Sleeve gastrectomy in obese adolescents may affect bone health

Roshini Claire Anthony
23 Dec 2020

Adolescents with obesity who undergo sleeve gastrectomy may be at risk of poor bone health, according to a small study presented at the recent annual meeting of the Radiological Society of North America (RSNA 2020).

“Adolescents who underwent sleeve gastrectomy had bone loss and an increase in bone marrow fat, despite marked loss of body fat,” said lead researcher Professor Miriam Bredella from Harvard Medical School and Massachusetts General Hospital, Boston, Massachusetts, US. 

“While weight-loss surgery is successful for weight loss and improving metabolic disorders, it has negative effects on bone,” she noted.

Participants in this prospective study were 52 adolescents with moderate to severe obesity (mean age 17.5 years, 38 female, mean BMI 45 kg/m2). Of these, 26 underwent sleeve gastrectomy and the other 26 served as non-surgical controls. All participants underwent quantitative computed tomography (CT) of the lumbar spine at baseline (before sleeve gastrectomy) and 12 months after surgery or no surgery to assess volumetric bone mineral density (BMD).

Adolescents who underwent sleeve gastrectomy experienced a 36 kg weight loss compared with 0.2 kg loss among those who did not undergo surgery (p<0.0001). [RSNA 2020, abstract PD-1A-48]

Volumetric BMD of the lumbar spine was significantly reduced among individuals who underwent sleeve gastrectomy compared with the control group (p=0.046).

There was a significant increase in lumbar marrow adipose tissue (MAT) between baseline and 12-months post-surgery in patients who underwent sleeve gastrectomy (p=0.013) but there was no significant difference compared with the control group (p=0.3). However, MAT of the femur and tibia was significantly decreased in the surgical vs control group (p=0.049 and p=0.006, respectively).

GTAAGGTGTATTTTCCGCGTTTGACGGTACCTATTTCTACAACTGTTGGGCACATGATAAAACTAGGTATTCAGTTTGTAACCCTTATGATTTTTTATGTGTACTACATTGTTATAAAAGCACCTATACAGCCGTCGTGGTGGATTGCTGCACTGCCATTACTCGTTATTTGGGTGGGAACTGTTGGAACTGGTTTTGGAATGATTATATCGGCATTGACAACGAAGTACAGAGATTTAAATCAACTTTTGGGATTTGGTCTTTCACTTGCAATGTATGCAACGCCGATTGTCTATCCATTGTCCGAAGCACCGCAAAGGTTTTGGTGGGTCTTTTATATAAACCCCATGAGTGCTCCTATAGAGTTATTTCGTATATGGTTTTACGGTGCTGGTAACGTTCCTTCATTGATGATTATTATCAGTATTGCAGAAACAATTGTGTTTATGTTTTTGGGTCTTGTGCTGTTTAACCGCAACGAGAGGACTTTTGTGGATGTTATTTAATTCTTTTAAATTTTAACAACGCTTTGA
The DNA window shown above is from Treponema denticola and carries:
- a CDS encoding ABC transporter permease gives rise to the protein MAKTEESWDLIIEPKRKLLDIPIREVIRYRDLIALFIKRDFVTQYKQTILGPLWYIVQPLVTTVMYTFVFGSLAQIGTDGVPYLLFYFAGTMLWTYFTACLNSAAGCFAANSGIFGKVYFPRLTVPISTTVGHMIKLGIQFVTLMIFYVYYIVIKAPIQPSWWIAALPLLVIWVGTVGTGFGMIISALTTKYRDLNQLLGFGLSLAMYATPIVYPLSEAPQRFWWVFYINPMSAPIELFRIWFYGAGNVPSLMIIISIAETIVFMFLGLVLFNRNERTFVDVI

Over the 12-month period, change in lumbar volumetric BMD was inversely associated with lumbar MAT (r=-0.42; p=0.013), while there was no significant association noted between change in volumetric BMD and peripheral MAT (p>0.1).

“Childhood obesity has increased more than tenfold over the last 4 decades,” said Bredella. This is a major public health issue as childhood obesity can lead to early development of other diseases such as diabetes and heart or fatty liver disease.

Bariatric surgery in adults, while highly effective for weight loss, can lead to an increased risk of fracture. This is due to the disruption in hormones and nutrients that are critical for bone health as well as reduced weight bearing.

“We wanted to determine the effects of sleeve gastrectomy performed on adolescents during the crucial years when bone mass is being accrued,” said Bredella.

“[We found that] sleeve gastrectomy, the most common weight-loss surgery performed in children and adults, decreases bone density in adolescents,” she said.

“Sleeve gastrectomy also causes fat accumulation within bones of the lumbar spine which weakens bone, [this] despite significant loss of body fat,” she added.

The results highlight the importance of strategies to protect bone health in adolescents. “We need to identify mechanisms that will help prevent bone loss in these patients and to make adolescents with obesity more aware of bone health. Adolescence is the critical time for bone mass accrual, and any process that interferes with bone accrual during this time can have dire consequences later in life,” Bredella pointed out.

“It will [also] be important to find new ways to treat bone loss in children undergoing weight loss surgery,” she concluded.

 

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